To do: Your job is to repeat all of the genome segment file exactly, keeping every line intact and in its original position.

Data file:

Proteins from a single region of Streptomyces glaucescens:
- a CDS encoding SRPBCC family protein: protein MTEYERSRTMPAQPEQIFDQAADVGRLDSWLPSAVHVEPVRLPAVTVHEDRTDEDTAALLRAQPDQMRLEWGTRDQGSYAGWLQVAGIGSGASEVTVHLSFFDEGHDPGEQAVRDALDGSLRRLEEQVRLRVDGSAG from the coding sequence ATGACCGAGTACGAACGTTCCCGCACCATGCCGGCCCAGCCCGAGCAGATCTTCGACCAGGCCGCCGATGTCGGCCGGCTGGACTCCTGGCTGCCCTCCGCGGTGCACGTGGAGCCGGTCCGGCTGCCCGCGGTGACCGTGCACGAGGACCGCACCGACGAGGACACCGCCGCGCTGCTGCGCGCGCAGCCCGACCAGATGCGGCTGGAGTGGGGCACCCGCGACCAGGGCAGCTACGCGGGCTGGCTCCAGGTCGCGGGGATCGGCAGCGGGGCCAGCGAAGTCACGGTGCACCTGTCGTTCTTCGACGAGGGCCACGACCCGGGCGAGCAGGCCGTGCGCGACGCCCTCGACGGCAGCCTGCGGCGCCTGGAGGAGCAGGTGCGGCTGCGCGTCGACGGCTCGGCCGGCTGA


Proteins from a single region of Streptomyces glaucescens:
- a CDS encoding SRPBCC family protein: protein MTEYERSRTMPAQPEQIFDQAADVGRLDSWLPSAVHVEPVRLPAVTVHEDRTDEDTAALLRAQPDQMRLEWGTRDQGSYAGWLQVAGIGSGASEVTVHLSFFDEGHDPGEQAVRDALDGSLRRLEEQVRLRVDGSAG from the coding sequence ATGACCGAGTACGAACGTTCCCGCACCATGCCGGCCCAGCCCGAGCAGATCTTCGACCAGGCCGCCGATGTCGGCCGGCTGGACTCCTGGCTGCCCTCCGCGGTGCACGTGGAGCCGGTCCGGCTGCCCGCGGTGACCGTGCACGAGGACCGCACCGACGAGGACACCGCCGCGCTGCTGCGCGCGCAGCCCGACCAGATGCGGCTGGAGTGGGGCACCCGCGACCAGGGCAGCTACGCGGGCTGGCTCCAGGTCGCGGGGATCGGCAGCGGGGCCAGCGAAGTCACGGTGCACCTGTCGTTCTTCGACGAGGGCCACGACCCGGGCGAGCAGGCCGTGCGCGACGCCCTCGACGGCAGCCTGCGGCGCCTGGAGGAGCAGGTGCGGCTGCGCGTCGACGGCTCGGCCGGCTGA